The US edition of GQ has found itself in some strife after its latest cover, featuring tennis legend Serena Williams, was called out as “misogynistic” and insulting to transgender people.
Williams fronts the magazine’s annual Men of the Year list, with the tennis champ being awarded its sole Women of the Year gong.
The cover features the words “Men of the Year” crossed out and replaced by “Woman” in black marker.
However, Williams’s fans are suggesting the use of the inverted commas around the word could be linked to accusations surrounding the 23-time grand slam champion’s gender.
Williams has also had to dismiss accusations of drug use throughout her career due to her powerful game.
Fans of the tennis legend – regarded as the greatest sportswoman ever – were quick to lambast the magazine over the cover wording.
“I can’t believe no one at GQ thought perhaps with misogynistic and violent trans insults that Serena (and Venus) have dealt with for the last almost 20 years, to not put woman in quotation marks,” one person wrote.
“Editorial rooms are a fucking disaster, all over this country. I’m offended for her,” wrote another.
“@GQMagazine decided to put woman in quotes on Serena’s cover and I too am offended and disgusted knowing the gender slights and digs people still throw at @serenawilliams.”
“In the context of Serena Williams, a person who has been mocked for her appearance and deliberately misgendered for years… this ain’t it,” said another.
GQ is yet to publicly comment on the controversy.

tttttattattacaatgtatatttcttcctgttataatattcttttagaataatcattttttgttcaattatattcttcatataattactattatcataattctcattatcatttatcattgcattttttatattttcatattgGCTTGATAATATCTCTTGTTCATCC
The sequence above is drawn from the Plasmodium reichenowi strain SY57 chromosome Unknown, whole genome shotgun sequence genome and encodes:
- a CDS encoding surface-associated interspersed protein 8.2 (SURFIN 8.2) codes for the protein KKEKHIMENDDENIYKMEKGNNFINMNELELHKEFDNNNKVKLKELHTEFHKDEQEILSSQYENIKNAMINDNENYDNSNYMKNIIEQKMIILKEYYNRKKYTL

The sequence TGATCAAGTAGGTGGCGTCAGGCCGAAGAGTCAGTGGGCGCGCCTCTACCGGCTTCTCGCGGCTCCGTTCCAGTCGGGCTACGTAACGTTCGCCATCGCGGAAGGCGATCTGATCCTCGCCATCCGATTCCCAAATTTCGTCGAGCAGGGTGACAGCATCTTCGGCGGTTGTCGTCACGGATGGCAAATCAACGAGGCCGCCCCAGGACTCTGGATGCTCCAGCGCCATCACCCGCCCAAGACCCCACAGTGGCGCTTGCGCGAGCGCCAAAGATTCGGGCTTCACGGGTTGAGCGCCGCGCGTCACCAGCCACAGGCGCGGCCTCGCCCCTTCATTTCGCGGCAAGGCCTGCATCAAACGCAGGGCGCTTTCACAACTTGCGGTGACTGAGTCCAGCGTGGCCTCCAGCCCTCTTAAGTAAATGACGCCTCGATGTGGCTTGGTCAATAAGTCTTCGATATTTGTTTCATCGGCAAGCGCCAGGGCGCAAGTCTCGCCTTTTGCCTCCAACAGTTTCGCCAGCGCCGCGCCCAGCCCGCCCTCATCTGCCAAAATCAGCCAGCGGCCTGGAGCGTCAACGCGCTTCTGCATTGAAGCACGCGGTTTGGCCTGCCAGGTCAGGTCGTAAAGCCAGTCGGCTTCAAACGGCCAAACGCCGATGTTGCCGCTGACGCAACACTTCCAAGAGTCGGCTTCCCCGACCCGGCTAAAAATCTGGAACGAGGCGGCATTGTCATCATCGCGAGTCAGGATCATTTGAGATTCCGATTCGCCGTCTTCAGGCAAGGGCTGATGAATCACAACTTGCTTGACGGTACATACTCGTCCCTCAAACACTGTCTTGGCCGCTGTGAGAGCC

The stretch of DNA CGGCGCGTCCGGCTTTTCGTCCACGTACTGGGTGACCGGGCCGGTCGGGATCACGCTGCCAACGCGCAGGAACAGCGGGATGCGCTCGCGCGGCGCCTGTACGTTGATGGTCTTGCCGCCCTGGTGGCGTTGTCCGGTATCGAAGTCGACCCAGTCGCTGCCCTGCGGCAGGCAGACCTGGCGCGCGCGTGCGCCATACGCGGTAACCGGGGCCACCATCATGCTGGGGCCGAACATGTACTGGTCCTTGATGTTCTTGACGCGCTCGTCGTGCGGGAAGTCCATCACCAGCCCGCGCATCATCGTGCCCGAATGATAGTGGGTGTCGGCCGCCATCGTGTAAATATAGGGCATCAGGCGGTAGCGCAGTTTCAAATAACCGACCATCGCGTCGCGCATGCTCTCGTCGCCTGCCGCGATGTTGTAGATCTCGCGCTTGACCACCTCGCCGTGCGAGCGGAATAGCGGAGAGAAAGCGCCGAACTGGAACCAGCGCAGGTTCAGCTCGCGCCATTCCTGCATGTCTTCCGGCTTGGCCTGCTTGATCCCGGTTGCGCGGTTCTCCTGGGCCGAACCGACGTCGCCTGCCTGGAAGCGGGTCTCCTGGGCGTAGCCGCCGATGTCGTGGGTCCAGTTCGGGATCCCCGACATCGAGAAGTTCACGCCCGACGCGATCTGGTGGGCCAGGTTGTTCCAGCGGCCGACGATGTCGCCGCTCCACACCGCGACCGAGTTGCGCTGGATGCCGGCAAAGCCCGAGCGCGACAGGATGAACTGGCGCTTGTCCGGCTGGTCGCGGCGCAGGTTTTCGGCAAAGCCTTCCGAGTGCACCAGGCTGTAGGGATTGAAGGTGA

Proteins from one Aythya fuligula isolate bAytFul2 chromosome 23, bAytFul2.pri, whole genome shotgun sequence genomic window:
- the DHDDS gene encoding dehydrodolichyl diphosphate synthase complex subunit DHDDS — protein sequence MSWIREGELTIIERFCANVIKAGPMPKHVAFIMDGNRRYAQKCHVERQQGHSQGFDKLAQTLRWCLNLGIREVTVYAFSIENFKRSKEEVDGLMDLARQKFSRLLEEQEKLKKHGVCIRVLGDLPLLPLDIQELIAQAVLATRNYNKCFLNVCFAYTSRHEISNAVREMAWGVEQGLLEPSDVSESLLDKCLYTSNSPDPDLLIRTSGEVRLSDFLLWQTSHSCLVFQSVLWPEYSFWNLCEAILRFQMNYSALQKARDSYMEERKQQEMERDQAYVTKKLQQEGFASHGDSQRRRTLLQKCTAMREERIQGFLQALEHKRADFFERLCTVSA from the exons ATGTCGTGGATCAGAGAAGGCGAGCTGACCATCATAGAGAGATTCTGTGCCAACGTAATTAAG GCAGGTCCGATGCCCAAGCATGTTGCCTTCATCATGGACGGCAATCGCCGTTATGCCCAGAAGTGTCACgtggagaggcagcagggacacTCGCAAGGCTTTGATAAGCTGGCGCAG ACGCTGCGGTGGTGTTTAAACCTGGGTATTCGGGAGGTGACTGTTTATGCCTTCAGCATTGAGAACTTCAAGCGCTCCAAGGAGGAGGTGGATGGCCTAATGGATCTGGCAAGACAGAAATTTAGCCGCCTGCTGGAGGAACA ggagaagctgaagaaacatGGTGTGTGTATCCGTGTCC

Only last year, Williams herself used a Reddit post to her mother to again dismiss the rumours that have dogged her career.
“I’ve been called [a] man because I appeared outwardly strong,” Williams wrote.
“It has been said that that I use drugs. (No, I have always had far too much integrity to behave dishonestly in order to gain an advantage).
It has been said I don’t belong in women’s sports – that I belong in men’s – because I look stronger than many other women do. (No, I just work hard and I was born with this badass body and proud of it).
“But mom,” she continued, “I’m not sure how you did not go off on every single reporter, person, announcer and quite frankly, hater, who was too ignorant to understand the power of a black woman.”
Williams also addressed the issue in a Harper’s Bazaar interview in May.
“People would say I was born a guy, all because of my arms, or because I’m strong,” she told the magazine.
“I was different to Venus: She was thin and tall and beautiful, and I am strong and muscular — and beautiful, but, you know, it was just totally different.”